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Blue Star: Acquisition Talks on Ssangyong Motor Underway

Chemical giant China National Blue Star Corp Thursday announced that it is still in talks with Ssangyong Motors to acquire the No. 4 car producer in the Republic of Korea (ROK).

"It is not time to say that we have finally abandoned the acquisition, although we disagree with Ssangyong on a number of issues," said Blue Star spokeswoman Li Aiqing, without elaborating further.

Li's remark tried to refute foreign media reports that said Blue Star had given up the acquisition, mainly because of disputes on sale price between the two parties.

The state-run Blue Star was reported to have offered US$600-700 million for a 51-per-cent stake in Ssangyong. But the automaker's creditors wanted the Chinese firm to narrow the range of its offer and required the Chinese Government's backing for the deal.

Blue Star beat out a number of rivals, such as Shanghai Automotive Industry Corp (SAIC) - one of China's biggest State-run automakers - as the preferred bidder for Ssangyong last December.

But SAIC, General Motors' main partner in China, argued that it alone had received Chinese Government approval to bid for Ssangyong.

Analysts say discrepancies between Blue Star and Ssangyong will give SAIC a fresh opportunity to control the ROK automaker.

"We have known that there are changes in Blue Star's bid for Ssangyong, and we will keep close tabs on the developments," SAIC spokesman Xue Hao told China Daily yesterday.

SAIC has formed links with Ssangyong, as Shanghai Huizhong, SAIC's subsidiary, and started to produce vans earlier this month under a technical licensing deal with Ssangyong.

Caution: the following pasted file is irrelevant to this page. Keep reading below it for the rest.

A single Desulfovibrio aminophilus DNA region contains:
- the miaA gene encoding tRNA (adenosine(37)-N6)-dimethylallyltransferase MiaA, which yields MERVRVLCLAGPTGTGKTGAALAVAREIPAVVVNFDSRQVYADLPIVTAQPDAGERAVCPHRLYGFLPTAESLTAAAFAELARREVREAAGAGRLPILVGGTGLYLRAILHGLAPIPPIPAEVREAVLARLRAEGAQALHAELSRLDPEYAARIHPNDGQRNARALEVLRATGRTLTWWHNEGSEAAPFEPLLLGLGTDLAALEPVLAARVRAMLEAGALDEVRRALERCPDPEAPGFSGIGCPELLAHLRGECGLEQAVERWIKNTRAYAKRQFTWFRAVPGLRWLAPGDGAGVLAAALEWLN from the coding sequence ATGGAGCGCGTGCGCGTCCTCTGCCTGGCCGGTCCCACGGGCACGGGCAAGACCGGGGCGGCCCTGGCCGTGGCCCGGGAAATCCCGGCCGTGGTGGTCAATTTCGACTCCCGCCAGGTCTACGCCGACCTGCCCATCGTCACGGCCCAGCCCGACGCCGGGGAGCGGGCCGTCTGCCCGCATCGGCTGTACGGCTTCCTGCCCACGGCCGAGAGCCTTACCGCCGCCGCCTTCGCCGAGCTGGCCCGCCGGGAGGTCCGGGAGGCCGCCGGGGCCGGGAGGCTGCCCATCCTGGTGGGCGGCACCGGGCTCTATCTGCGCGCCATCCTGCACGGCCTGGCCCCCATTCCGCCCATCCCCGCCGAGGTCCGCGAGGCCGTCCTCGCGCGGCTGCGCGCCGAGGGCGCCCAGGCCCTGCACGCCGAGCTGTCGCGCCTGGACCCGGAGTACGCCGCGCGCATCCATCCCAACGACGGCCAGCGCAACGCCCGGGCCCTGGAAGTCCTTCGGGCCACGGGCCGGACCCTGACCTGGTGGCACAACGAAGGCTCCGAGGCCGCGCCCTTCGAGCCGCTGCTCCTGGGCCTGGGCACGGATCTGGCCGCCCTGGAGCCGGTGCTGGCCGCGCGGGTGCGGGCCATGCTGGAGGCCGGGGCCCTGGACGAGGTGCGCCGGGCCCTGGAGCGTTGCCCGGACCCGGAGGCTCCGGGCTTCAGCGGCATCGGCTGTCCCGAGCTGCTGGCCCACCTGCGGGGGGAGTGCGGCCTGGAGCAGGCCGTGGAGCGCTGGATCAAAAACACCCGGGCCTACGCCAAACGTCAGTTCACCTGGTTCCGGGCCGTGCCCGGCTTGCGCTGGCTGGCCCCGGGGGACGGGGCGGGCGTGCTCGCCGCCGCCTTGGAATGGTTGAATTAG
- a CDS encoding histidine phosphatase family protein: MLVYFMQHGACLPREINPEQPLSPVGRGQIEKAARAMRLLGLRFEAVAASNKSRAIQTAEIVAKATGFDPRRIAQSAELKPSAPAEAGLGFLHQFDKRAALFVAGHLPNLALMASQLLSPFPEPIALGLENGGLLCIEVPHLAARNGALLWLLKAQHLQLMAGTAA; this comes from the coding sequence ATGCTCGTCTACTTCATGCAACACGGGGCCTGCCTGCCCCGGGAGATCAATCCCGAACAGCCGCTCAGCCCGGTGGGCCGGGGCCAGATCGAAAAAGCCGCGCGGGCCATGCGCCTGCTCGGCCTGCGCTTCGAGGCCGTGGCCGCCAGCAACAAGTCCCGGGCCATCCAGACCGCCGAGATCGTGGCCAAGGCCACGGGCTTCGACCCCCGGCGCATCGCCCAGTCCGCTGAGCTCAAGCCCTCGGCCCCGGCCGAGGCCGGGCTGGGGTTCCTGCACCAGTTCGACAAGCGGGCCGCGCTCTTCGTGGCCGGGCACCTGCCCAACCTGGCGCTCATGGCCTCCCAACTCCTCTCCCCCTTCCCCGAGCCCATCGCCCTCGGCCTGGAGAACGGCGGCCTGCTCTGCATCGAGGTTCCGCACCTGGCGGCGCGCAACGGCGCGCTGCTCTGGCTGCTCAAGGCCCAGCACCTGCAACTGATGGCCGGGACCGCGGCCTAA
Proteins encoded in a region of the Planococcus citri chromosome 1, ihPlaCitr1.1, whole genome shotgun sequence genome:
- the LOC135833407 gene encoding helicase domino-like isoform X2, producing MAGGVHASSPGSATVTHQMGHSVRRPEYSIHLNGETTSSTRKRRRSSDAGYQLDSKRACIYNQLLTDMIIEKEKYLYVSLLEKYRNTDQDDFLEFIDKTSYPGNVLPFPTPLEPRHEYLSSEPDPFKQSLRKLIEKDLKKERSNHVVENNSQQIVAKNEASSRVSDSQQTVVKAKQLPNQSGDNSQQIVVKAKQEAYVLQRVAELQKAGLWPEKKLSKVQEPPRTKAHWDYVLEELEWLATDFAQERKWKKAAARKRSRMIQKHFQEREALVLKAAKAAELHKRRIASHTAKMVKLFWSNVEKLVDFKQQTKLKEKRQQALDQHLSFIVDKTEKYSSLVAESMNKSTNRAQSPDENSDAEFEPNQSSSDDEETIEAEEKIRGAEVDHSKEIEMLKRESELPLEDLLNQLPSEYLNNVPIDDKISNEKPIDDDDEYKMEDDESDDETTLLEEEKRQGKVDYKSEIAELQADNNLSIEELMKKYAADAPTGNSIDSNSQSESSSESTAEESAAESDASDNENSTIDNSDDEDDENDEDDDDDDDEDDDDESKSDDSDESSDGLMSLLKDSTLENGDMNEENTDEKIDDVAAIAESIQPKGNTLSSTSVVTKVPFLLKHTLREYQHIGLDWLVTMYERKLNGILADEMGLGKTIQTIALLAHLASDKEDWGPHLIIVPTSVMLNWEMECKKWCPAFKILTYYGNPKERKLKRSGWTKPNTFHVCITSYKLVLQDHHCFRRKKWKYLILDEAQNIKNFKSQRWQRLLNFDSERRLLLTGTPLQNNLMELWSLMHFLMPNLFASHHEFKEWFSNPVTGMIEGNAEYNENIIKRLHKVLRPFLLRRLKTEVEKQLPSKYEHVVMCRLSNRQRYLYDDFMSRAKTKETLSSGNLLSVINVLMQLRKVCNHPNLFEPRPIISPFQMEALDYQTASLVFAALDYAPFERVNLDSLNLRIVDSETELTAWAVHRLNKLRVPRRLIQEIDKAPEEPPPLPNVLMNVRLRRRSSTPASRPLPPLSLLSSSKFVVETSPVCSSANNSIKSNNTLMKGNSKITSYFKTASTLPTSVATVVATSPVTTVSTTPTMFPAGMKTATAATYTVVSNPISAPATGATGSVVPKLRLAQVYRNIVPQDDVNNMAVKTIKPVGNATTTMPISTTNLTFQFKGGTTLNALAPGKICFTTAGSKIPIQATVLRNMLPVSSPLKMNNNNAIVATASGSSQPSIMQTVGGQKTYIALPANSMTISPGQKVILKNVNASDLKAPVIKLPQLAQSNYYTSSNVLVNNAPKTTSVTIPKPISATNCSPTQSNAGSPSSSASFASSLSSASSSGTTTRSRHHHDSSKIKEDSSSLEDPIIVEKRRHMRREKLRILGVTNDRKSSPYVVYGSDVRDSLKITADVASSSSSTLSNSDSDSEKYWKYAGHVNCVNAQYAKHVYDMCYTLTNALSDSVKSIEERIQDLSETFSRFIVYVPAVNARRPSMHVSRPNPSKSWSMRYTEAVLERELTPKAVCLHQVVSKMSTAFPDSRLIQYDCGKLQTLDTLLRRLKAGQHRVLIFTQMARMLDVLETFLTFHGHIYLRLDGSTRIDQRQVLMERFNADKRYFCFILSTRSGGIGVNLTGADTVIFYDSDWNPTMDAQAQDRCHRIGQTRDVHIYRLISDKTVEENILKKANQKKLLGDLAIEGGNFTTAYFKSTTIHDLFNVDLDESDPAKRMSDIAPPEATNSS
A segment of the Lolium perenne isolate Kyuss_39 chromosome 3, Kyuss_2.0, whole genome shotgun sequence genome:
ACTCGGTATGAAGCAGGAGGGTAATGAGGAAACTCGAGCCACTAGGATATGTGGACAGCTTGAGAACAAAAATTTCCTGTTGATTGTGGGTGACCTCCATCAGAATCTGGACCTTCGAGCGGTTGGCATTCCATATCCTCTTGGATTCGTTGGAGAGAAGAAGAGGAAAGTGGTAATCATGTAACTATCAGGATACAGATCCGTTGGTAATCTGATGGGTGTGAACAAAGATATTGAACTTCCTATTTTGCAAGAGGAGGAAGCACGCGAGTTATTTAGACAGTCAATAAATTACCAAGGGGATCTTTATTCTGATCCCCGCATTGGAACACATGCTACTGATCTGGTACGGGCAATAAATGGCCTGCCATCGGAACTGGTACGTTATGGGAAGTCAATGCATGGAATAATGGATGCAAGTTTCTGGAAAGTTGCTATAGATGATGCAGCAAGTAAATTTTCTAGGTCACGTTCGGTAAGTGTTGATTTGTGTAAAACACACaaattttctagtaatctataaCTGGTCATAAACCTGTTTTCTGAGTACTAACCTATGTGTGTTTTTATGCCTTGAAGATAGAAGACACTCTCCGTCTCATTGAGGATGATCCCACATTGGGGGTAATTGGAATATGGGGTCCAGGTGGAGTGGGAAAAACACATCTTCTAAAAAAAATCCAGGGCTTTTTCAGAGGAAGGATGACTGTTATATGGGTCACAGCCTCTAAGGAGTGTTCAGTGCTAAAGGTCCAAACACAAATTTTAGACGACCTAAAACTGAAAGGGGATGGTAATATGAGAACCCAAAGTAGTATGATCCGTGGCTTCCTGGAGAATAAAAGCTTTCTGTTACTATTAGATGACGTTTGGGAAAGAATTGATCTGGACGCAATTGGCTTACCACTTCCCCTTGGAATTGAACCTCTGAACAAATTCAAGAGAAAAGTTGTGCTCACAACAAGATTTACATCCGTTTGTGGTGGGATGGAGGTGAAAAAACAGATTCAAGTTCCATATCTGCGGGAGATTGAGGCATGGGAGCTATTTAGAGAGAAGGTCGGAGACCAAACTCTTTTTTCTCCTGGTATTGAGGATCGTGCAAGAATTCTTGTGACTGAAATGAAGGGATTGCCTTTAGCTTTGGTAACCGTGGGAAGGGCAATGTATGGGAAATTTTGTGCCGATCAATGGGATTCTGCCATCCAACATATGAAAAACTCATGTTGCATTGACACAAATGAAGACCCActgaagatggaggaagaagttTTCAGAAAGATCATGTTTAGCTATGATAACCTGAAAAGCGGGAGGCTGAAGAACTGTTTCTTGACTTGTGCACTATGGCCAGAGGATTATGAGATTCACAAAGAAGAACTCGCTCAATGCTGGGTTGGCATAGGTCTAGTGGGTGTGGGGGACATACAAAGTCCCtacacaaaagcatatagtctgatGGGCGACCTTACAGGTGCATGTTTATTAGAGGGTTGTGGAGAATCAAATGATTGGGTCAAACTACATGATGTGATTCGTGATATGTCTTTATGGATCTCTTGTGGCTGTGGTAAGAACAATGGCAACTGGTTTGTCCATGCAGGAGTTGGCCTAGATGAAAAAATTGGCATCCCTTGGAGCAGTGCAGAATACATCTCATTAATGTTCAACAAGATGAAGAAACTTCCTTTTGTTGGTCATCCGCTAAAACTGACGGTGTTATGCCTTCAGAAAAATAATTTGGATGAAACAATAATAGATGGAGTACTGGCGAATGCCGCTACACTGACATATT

"The whole thing indicates that the road is rocky for a non-auto company to enter into the lucrative auto industry through mergers and acquisitions of existing automakers, especially those overseas," said Zhang Xin, an auto analyst with Guotai & Jun'an Securities Co.

"Blue Star has abundant capital, but it is not favored by the government compared with SAIC because the former is a layman for the auto industry while the latter is a well-established State-owned automaker."

Blue Star, which dominate the domestic industrial cleaning market, reported sales of 10.2 billion yuan (US$1.2 billion) last year, climbing 67 per cent from 2002. Its assets now total 20 billion yuan (US$2.4 billion).

Blue Star last month signed a letter of intent with British automaker Manganese Bronze Holdings to set up a joint venture to make taxis in Lanzhou, capital of northeast China's Gansu Province.

(China Daily March 26, 2004)

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